I’ve used poly-boards, bounce-boards, and even white sheets and white walls as lighting modifiers to soften the light in the past, but arguably the quickest and most efficient way to instantly achieve beautifully soft light, is the V-Flat.
What is a V-Flat?
In its simplest form, a V-Flat is 2 large sheets of white board joined together on the long edge. Imagine two regular white doors hinged together at the sides and it’s this resulting ‘V’ shape that allows them to stand by themselves without the need for further stands and supports. Fancy V-Flats are even black on the other side and the ultra-supremo ones are even foldable for storage too!
What does a V-Flat do?
A V-Flat can do several things in the studio, but they’re best used as a way to spread light over a wide area. This resulting light from this is often extremely soft and flat, and although some photographers will use this as a key light, you’ll more likely find this very soft light being used as a fill for portraits.
The other popular use for V-Flats is to take advantage of their black reverse side. Inverting the V and using the black sides of the V-Flat will help reduce bounced light in a studio and is referred to as ‘negative-fill’. This is a useful technique for adding contrast to a shot where you want the light to fall-off very quickly from the brighter side of the subject. This is especially useful in those very bright studios with white walls, ceilings and floors where light ordinarily bounces everywhere.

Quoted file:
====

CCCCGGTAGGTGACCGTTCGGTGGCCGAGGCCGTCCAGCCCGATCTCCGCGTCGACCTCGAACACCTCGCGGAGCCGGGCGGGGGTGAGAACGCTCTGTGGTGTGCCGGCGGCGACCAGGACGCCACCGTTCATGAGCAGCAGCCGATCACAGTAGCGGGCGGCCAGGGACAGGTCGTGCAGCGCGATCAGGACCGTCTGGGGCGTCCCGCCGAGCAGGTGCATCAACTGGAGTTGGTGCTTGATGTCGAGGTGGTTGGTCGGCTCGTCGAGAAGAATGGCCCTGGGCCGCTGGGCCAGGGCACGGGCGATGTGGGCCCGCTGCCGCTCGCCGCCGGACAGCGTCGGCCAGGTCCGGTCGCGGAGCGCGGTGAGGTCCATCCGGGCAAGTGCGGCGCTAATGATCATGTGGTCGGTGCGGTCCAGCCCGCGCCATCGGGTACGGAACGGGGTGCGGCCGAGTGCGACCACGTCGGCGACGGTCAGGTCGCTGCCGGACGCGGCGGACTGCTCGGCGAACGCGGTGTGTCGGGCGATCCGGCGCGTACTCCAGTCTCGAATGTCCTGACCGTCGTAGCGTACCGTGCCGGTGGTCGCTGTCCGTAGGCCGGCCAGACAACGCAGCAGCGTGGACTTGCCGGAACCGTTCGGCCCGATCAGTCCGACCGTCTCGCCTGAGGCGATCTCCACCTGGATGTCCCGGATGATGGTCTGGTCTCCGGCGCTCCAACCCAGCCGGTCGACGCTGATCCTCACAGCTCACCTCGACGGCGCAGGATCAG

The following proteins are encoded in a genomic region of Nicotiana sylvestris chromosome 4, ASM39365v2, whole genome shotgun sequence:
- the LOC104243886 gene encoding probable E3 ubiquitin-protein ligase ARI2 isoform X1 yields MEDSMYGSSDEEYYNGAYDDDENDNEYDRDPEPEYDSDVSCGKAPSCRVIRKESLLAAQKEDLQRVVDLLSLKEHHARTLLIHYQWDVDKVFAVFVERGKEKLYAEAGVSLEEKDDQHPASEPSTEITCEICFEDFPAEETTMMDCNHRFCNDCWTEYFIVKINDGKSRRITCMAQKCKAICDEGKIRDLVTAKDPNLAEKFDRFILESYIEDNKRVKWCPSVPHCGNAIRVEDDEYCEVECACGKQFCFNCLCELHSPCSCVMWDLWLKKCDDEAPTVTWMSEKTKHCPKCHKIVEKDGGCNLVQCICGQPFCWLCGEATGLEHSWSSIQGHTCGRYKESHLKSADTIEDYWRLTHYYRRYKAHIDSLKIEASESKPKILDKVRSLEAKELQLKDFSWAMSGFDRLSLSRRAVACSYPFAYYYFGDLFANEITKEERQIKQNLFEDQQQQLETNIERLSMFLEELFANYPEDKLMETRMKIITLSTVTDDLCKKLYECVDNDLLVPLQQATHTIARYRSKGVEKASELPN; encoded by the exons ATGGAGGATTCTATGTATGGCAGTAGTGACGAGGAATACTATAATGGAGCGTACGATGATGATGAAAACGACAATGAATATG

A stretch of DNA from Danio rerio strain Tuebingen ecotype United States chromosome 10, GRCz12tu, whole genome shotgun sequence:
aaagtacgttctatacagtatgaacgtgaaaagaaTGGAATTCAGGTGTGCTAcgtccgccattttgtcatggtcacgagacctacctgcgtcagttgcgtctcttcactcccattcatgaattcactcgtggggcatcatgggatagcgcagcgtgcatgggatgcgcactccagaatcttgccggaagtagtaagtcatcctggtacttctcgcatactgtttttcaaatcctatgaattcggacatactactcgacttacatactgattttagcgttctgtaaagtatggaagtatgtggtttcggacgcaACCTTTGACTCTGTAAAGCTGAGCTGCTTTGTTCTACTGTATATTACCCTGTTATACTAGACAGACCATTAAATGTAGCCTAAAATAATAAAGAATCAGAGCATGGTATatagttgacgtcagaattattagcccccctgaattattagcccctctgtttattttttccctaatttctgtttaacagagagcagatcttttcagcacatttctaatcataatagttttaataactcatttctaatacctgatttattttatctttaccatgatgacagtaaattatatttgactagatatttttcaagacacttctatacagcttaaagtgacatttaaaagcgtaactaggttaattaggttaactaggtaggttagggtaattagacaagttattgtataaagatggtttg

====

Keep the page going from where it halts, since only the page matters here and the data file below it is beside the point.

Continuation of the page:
How do you use a V-Flat?
There are several ways to use a V-Flat, but ultimately the most popular way is to position your V-Flat open at a 45-90 degree angle and then place your light between the sides pointing back into the white V. The light will bounce off of the big white walls you’ve created and result in a beautifully soft light that is surprisingly controllable thanks to how you position and angle your V.
I’ll discuss other ways to use your V-Flat later, but for now, let’s look at how to make our own DIY foldable V-Flat.
Making your DIY Foldable V-Flat
Before we jump in, there are a couple of things you need to ask yourself and check before we start cutting and sticking…
How tall do you want your V-Flats?